Although the health care systems in Europe are considered the global benchmark, European nations were severely affected by the coronavirus disease 2019 (COVID-19) pandemic. This manuscript aimed to examine the strategies implemented to combat the COVID-19 pandemic by France, the United Kingdom, Spain, Italy, Germany, and Russia and their outcomes in terms of the number of cases, testing, and deaths. This is the first review of its kind that extensively analyzes the preparedness, mitigation, and response strategies against the COVID-19 pandemic adopted by these nations. This paper further suggests a strategic preparedness model for future pandemics. From the analysis, we found that a decentralized approach, prompt decision-making and timely execution, coordination between local health authorities, and public participation in the implementation of strategies could substantially reduce the case fatality rate. Nations with a high percentage of gross domestic product invested in the health sector, as well as more nurses, physicians, hospital beds, intensive care unit beds, and ventilators, better managed the pandemic. Instead, nations that postponed their pandemic response by delaying tracking, tracing, testing, quarantine, and lockdown were badly affected. The lessons learned from the present pandemic could be used as a guide to prepare for further pandemics.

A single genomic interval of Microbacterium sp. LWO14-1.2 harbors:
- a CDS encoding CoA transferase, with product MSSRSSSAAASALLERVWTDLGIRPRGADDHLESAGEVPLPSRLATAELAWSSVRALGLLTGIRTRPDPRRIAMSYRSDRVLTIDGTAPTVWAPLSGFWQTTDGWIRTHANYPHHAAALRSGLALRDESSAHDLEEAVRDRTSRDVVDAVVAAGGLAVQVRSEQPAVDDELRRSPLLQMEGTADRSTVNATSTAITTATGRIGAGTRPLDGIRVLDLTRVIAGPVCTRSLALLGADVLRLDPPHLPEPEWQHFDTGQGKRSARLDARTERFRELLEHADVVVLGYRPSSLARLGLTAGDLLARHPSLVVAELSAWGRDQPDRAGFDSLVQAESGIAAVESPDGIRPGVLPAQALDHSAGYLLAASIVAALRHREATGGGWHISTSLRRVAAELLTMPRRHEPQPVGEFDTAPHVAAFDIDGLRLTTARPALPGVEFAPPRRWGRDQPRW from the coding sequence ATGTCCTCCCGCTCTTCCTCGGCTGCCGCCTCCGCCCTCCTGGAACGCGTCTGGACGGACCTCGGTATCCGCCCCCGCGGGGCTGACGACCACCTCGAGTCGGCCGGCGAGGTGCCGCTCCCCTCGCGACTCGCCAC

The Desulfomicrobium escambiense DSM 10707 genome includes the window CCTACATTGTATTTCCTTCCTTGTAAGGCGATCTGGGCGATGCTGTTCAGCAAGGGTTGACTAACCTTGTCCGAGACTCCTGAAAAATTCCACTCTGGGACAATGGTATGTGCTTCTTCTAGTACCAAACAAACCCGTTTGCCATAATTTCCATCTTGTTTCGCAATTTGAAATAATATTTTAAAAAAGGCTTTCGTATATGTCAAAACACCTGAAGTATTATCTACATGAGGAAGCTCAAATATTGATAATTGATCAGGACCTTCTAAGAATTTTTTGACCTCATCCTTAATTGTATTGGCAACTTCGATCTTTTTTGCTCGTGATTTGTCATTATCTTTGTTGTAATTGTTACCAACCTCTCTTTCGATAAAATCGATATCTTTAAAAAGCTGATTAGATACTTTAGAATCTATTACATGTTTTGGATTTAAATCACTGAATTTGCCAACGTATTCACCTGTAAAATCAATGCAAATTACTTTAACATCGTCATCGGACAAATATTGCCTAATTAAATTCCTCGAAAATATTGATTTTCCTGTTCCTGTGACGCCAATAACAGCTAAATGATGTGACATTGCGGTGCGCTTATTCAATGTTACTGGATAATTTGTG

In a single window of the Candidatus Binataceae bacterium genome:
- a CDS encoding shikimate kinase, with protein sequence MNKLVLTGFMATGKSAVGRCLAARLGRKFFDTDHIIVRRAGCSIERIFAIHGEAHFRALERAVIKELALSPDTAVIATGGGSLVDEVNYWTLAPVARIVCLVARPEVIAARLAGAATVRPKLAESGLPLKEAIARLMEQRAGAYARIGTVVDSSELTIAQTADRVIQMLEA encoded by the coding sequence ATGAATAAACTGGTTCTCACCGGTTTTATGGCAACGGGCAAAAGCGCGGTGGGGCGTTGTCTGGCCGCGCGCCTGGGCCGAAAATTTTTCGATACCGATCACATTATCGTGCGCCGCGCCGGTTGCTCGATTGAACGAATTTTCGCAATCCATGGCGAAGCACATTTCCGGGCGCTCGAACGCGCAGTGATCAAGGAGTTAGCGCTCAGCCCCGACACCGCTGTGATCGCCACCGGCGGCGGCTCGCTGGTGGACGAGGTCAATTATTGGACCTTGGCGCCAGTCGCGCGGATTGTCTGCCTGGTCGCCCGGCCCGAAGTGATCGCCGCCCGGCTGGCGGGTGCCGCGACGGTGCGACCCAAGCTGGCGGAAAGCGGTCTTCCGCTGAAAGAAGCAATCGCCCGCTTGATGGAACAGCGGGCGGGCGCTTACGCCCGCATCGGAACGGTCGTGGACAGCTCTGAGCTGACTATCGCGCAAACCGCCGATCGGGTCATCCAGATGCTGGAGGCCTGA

Citations

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  • A study to assess the level of stress among nursing students of IUST during COVID-19 pandemic
    Javaid Ahmad Mir, Asmat Parveen, Suheel Rashid Wani, Tayyibah Nisar, Sakeena Majeed, Wahida Kausar, Basit Ul Islam
    IP International Journal of Medical Paediatrics an.2022; 8(1): 15.     CrossRef
  • Strategy to prevent infection from Covid-19 among security officers of tertiary care centre: A preexperimental study
    Rakesh Sharma, KusumK Rohilla, Lisa Chadha, Priyanka Malhotra, S Sharmila, Prasuna Jelly
    Journal of Family Medicine and Primary Care.2021; 10(9): 3257.     CrossRef
  • Post COVID-19 changes in the perception of the parents towards dentistry for their child
    Nahid Iftikhar, Shalini Dixit, Aditi Yadav
    IP International Journal of Medical Paediatrics an.2021; 7(3): 155.     CrossRef
  • A comparative study of attitudes towards COVID-19 vaccination in the rural and urban population of Uttarakhand, India
    Rakesh Sharma, Prasuna Jelly, Vishwas AS, Lisa Chadha, Vartika Saxena, Latika Mohan
    Journal of Global Health Economics and Policy.2021;[Epub]     CrossRef